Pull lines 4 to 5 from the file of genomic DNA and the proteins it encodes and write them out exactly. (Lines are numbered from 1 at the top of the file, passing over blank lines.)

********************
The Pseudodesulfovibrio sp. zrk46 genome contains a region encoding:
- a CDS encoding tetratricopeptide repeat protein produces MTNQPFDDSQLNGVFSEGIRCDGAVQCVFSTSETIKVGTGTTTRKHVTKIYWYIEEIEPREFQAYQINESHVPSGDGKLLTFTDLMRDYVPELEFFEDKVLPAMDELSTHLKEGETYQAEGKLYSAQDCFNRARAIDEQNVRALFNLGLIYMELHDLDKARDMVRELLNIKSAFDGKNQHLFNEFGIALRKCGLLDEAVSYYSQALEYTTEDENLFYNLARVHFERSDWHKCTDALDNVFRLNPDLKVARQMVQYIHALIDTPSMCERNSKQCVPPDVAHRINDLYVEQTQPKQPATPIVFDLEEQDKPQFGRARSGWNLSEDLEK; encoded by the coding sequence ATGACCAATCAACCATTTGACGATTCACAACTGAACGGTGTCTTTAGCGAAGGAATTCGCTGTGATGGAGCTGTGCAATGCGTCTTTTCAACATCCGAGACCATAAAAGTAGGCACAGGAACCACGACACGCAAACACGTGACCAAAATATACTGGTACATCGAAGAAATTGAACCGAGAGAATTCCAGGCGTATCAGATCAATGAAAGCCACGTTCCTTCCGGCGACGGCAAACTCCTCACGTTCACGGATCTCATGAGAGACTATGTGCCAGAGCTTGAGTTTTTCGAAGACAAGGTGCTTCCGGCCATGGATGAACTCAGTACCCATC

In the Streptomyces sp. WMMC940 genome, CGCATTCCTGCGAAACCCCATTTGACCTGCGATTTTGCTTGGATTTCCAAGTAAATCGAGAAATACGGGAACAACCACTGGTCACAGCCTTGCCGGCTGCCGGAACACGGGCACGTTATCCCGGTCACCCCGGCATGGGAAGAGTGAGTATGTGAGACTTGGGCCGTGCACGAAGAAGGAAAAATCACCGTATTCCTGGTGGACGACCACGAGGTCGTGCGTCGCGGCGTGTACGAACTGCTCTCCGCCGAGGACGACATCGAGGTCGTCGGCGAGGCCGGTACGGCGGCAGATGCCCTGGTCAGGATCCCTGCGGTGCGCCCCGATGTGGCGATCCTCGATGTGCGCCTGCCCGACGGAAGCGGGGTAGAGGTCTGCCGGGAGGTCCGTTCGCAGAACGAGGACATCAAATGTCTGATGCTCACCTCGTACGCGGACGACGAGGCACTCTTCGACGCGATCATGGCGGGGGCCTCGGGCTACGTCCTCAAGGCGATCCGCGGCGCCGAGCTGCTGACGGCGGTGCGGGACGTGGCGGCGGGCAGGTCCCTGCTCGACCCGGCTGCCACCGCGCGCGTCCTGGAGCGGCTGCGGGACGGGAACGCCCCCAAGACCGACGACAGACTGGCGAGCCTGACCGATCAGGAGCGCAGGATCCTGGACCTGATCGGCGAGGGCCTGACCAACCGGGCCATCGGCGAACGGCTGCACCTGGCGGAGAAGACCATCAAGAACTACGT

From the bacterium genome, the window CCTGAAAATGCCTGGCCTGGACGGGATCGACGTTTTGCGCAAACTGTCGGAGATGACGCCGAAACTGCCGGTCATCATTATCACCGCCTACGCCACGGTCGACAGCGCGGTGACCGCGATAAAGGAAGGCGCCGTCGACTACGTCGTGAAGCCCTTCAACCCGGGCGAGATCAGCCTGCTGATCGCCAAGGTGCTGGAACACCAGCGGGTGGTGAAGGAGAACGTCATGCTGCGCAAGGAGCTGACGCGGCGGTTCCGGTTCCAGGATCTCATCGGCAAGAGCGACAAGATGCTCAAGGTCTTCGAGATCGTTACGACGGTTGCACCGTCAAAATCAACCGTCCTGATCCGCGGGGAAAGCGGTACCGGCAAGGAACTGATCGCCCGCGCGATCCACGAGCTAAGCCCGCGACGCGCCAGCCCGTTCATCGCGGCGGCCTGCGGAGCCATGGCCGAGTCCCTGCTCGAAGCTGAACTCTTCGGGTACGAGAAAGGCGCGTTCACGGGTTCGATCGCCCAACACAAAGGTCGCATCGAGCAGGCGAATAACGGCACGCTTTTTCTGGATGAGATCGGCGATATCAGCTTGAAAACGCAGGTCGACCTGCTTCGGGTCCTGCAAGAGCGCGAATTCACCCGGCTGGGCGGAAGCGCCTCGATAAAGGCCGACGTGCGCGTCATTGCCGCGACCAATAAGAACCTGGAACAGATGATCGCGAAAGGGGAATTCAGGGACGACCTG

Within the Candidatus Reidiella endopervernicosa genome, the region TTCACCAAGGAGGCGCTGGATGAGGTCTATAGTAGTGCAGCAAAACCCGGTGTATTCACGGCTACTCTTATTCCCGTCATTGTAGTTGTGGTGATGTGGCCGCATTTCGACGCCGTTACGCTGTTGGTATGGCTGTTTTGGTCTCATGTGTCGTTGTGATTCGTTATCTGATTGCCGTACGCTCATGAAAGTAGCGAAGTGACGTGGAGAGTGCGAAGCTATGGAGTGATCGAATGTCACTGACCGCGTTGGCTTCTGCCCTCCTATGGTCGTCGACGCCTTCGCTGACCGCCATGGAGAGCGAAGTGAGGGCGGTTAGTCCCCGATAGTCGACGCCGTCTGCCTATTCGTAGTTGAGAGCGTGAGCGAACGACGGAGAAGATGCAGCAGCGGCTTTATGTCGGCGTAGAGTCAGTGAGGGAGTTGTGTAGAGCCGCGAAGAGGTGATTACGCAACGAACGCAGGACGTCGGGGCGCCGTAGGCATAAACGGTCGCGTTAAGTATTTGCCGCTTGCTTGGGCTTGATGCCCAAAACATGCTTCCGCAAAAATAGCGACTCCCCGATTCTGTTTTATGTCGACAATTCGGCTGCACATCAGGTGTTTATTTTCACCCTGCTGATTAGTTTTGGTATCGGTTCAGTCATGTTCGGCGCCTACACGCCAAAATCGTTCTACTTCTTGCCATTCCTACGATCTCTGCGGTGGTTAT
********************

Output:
From the bacterium genome, the window CCTGAAAATGCCTGGCCTGGACGGGATCGACGTTTTGCGCAAACTGTCGGAGATGACGCCGAAACTGCCGGTCATCATTATCACCGCCTACGCCACGGTCGACAGCGCGGTGACCGCGATAAAGGAAGGCGCCGTCGACTACGTCGTGAAGCCCTTCAACCCGGGCGAGATCAGCCTGCTGATCGCCAAGGTGCTGGAACACCAGCGGGTGGTGAAGGAGAACGTCATGCTGCGCAAGGAGCTGACGCGGCGGTTCCGGTTCCAGGATCTCATCGGCAAGAGCGACAAGATGCTCAAGGTCTTCGAGATCGTTACGACGGTTGCACCGTCAAAATCAACCGTCCTGATCCGCGGGGAAAGCGGTACCGGCAAGGAACTGATCGCCCGCGCGATCCACGAGCTAAGCCCGCGACGCGCCAGCCCGTTCATCGCGGCGGCCTGCGGAGCCATGGCCGAGTCCCTGCTCGAAGCTGAACTCTTCGGGTACGAGAAAGGCGCGTTCACGGGTTCGATCGCCCAACACAAAGGTCGCATCGAGCAGGCGAATAACGGCACGCTTTTTCTGGATGAGATCGGCGATATCAGCTTGAAAACGCAGGTCGACCTGCTTCGGGTCCTGCAAGAGCGCGAATTCACCCGGCTGGGCGGAAGCGCCTCGATAAAGGCCGACGTGCGCGTCATTGCCGCGACCAATAAGAACCTGGAACAGATGATCGCGAAAGGGGAATTCAGGGACGACCTG

Within the Candidatus Reidiella endopervernicosa genome, the region TTCACCAAGGAGGCGCTGGATGAGGTCTATAGTAGTGCAGCAAAACCCGGTGTATTCACGGCTACTCTTATTCCCGTCATTGTAGTTGTGGTGATGTGGCCGCATTTCGACGCCGTTACGCTGTTGGTATGGCTGTTTTGGTCTCATGTGTCGTTGTGATTCGTTATCTGATTGCCGTACGCTCATGAAAGTAGCGAAGTGACGTGGAGAGTGCGAAGCTATGGAGTGATCGAATGTCACTGACCGCGTTGGCTTCTGCCCTCCTATGGTCGTCGACGCCTTCGCTGACCGCCATGGAGAGCGAAGTGAGGGCGGTTAGTCCCCGATAGTCGACGCCGTCTGCCTATTCGTAGTTGAGAGCGTGAGCGAACGACGGAGAAGATGCAGCAGCGGCTTTATGTCGGCGTAGAGTCAGTGAGGGAGTTGTGTAGAGCCGCGAAGAGGTGATTACGCAACGAACGCAGGACGTCGGGGCGCCGTAGGCATAAACGGTCGCGTTAAGTATTTGCCGCTTGCTTGGGCTTGATGCCCAAAACATGCTTCCGCAAAAATAGCGACTCCCCGATTCTGTTTTATGTCGACAATTCGGCTGCACATCAGGTGTTTATTTTCACCCTGCTGATTAGTTTTGGTATCGGTTCAGTCATGTTCGGCGCCTACACGCCAAAATCGTTCTACTTCTTGCCATTCCTACGATCTCTGCGGTGGTTAT